Filling gaps in your workforce

As our businesses adjust, many of us have the need for support on a temporary, flexible, or casual basis to maintain or adjust operations. Such opportunities can be of interest to people with disabilities who may prefer a more flexible or periodic work arrangement to help them return to work or learn to work with an episodic condition.

Why employing people with disabilities is always good for business

Being an accessible employer can improve business outcomes, make your team more effective, and help you tap into a significant, underserved market.

Employing people with disabilities improves business outcomes. Research shows that diverse and inclusive workplaces are:

  • 2x more likely to meet or exceed financial targets
  • 6x more likely to be innovative
  • 6x more likely to effectively anticipate change

People with disabilities also make great employees. Research shows among employees with disabilities:

  • Staff retention was 72% higher
  • 86% had average or better attendance
  • 90% performed equal or better than their coworkers without disabilities

In Canada alone, people with disabilities represent a large market with spending power of over $55 billion that is consistently underserved. By 2030, real consumer spending by Canadians with physical disabilities alone is projected to advance at nearly three times the pace of overall consumer spending. Having people on staff with lived experience of disability can improve how your company designs customer experiences that meet the needs of this significant demographic.

Highlighting that you are an inclusive employer can also help your brand appeal to ethical shoppers and people whose lives are touched by disabilities. In fact, market research shows that 92% of consumers prefer to support companies that hire people with disabilities.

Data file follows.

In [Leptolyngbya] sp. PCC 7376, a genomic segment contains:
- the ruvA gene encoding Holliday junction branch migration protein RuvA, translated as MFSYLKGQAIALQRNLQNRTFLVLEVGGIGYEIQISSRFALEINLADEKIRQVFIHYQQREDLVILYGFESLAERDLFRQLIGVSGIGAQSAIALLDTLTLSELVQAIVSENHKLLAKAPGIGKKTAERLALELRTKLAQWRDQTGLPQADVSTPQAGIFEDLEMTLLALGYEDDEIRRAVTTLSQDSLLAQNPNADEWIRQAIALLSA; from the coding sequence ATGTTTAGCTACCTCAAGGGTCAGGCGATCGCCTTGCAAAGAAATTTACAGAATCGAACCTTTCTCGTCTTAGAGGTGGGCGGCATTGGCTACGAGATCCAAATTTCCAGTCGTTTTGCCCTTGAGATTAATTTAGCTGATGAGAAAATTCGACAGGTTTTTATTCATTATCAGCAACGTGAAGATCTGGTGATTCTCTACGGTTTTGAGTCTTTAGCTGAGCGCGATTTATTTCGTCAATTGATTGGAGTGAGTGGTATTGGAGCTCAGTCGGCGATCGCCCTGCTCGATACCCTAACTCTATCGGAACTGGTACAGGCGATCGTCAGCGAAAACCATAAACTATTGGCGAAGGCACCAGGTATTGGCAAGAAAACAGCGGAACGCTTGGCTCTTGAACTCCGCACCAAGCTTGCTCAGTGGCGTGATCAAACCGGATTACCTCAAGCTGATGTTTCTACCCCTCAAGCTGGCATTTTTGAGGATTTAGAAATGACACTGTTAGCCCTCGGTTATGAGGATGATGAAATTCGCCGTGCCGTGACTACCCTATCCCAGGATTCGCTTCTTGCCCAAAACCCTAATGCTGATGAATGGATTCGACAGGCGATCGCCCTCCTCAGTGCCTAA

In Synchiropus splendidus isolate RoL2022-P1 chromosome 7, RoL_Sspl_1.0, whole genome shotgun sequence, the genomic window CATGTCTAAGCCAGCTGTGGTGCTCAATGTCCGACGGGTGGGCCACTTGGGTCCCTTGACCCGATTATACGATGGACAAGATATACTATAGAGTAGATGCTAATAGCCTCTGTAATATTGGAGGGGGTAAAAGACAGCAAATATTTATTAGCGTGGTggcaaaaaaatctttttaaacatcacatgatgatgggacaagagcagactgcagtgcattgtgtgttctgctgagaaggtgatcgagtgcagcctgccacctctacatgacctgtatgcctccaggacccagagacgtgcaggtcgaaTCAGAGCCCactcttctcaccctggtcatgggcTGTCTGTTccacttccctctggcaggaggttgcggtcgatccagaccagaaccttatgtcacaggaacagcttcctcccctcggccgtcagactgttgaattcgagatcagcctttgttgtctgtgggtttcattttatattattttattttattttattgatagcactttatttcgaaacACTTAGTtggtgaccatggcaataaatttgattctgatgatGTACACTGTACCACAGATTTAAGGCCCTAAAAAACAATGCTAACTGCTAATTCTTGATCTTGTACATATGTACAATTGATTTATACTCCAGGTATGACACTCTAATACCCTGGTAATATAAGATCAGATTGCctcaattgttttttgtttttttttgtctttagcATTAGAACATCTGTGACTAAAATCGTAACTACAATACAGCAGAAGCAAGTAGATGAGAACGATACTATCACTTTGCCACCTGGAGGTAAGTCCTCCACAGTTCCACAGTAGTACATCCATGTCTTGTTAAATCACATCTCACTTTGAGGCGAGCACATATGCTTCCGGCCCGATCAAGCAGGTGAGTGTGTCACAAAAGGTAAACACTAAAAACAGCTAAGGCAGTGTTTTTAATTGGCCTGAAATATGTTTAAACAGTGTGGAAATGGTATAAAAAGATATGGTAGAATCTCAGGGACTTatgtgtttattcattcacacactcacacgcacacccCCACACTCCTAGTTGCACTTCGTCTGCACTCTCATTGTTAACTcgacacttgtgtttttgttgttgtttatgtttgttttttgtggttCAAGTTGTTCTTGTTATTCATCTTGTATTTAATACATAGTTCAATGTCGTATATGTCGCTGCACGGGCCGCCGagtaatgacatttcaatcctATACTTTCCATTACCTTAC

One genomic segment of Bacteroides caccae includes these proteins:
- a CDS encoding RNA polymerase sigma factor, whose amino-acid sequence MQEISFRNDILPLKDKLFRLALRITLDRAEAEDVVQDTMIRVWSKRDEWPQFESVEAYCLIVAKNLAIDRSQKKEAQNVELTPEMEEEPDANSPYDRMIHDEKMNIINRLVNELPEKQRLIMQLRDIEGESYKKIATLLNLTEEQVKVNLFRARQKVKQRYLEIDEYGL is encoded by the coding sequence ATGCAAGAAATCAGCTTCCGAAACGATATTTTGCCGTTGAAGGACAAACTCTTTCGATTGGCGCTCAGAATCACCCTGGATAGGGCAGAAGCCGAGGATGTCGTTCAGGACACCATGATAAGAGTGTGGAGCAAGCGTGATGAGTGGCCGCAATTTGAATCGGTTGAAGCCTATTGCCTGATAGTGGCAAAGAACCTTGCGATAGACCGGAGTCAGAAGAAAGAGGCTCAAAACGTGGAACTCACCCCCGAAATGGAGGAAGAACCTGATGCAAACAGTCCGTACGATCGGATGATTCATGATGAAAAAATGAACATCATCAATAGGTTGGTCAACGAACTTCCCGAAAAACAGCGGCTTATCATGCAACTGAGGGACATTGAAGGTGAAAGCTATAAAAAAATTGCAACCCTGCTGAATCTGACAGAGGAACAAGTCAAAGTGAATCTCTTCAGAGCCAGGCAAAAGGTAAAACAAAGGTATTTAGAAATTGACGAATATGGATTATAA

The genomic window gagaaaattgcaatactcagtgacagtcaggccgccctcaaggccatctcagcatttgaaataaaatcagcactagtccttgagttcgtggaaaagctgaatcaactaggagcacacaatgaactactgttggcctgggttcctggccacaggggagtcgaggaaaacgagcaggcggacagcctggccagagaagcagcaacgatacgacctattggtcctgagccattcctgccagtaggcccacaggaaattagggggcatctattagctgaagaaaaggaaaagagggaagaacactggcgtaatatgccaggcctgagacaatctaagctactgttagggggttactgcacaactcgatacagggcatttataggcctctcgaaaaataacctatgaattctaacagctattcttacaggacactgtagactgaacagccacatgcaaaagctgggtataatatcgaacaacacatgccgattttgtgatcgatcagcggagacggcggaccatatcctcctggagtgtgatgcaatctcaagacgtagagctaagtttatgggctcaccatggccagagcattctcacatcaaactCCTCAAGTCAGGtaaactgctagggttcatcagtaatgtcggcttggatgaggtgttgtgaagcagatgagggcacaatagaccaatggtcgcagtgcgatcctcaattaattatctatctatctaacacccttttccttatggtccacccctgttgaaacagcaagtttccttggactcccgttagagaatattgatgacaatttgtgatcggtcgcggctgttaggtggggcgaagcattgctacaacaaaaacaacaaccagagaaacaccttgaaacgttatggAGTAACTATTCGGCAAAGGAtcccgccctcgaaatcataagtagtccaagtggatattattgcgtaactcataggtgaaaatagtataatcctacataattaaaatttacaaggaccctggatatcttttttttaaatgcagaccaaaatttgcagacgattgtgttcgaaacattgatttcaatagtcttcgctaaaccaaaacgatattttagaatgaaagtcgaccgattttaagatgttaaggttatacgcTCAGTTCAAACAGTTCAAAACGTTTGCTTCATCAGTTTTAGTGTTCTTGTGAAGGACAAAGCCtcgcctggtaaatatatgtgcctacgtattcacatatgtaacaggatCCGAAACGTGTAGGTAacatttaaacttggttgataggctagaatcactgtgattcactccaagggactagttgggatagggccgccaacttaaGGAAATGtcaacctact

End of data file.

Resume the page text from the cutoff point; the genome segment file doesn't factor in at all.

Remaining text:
Above all, creating a more inclusive world benefits all of us. Even if you don’t have a disability now, it’s likely that you will at some point in your life. 83% of all disabilities are acquired and the average age of acquiring them is 53. Many of us eventually have a personal stake in improving accessibility—47% of Canadians have a relationship with someone who has a physical disability or challenge.


67% of job seekers consider diversity and inclusion when evaluating a job opportunity, so being an accessible employer can help your business attract top talent. A focus on employment equity also opens doors to new opportunities that your organization may not have previously been eligible for, such as federal and provincial procurement contracts. Federal contractors are required to report on employment equity statistics and in BC, bids are evaluated in part based on their potential for social impact.

The opportunity is a natural progression from what you are already doing—you already have people with disabilities on staff, even if you aren’t aware of it. Over 70% of disabilities are invisible and 90% are hidden at work. Becoming a more inclusive organization allows all employees to ask for what they need to be their most effective and improves overall job satisfaction.


Improving accessibility and employing people with disabilities is good for business, now more than ever.

Join our Community of Accessible Employers to access more emerging research, tools, and training to help you optimize your business to capture these benefits.